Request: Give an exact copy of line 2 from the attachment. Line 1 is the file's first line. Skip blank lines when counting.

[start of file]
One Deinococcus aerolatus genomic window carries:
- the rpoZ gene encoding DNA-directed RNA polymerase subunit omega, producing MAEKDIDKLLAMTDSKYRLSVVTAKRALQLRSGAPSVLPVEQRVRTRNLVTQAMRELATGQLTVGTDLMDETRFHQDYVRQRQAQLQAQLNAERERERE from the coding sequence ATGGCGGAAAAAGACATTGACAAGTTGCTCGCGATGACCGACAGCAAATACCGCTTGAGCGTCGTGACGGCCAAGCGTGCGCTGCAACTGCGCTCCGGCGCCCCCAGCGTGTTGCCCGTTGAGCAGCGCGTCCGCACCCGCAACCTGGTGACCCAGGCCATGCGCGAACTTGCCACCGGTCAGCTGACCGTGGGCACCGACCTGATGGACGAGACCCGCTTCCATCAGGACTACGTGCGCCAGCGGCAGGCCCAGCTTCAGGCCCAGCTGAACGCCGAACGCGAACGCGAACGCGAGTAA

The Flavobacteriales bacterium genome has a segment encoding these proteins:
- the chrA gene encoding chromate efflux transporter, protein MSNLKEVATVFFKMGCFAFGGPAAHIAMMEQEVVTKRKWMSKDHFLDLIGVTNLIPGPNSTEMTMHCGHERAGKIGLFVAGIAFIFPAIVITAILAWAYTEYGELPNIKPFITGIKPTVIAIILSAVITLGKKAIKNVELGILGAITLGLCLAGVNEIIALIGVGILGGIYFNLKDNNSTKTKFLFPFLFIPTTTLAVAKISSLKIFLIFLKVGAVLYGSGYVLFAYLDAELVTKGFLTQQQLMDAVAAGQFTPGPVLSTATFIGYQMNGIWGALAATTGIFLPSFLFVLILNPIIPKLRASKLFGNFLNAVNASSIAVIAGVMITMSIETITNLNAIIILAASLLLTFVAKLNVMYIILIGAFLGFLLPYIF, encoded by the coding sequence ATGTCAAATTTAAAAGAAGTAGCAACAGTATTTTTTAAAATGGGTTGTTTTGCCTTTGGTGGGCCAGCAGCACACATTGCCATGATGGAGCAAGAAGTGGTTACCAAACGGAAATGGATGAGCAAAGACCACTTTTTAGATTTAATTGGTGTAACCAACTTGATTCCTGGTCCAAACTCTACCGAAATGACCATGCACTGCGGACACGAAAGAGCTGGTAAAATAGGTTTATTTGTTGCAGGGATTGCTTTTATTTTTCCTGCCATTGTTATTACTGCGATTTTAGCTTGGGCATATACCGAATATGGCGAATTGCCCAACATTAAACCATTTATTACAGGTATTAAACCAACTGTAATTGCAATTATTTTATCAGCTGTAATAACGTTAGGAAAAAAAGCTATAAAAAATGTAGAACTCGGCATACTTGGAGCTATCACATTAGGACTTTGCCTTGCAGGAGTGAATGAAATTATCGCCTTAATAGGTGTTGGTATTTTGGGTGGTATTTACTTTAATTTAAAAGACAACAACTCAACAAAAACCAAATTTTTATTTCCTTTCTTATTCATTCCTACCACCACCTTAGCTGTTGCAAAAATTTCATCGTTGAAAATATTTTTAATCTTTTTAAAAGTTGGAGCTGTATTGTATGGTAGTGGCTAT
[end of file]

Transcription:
- the rpoZ gene encoding DNA-directed RNA polymerase subunit omega, producing MAEKDIDKLLAMTDSKYRLSVVTAKRALQLRSGAPSVLPVEQRVRTRNLVTQAMRELATGQLTVGTDLMDETRFHQDYVRQRQAQLQAQLNAERERERE from the coding sequence ATGGCGGAAAAAGACATTGACAAGTTGCTCGCGATGACCGACAGCAAATACCGCTTGAGCGTCGTGACGGCCAAGCGTGCGCTGCAACTGCGCTCCGGCGCCCCCAGCGTGTTGCCCGTTGAGCAGCGCGTCCGCACCCGCAACCTGGTGACCCAGGCCATGCGCGAACTTGCCACCGGTCAGCTGACCGTGGGCACCGACCTGATGGACGAGACCCGCTTCCATCAGGACTACGTGCGCCAGCGGCAGGCCCAGCTTCAGGCCCAGCTGAACGCCGAACGCGAACGCGAACGCGAGTAA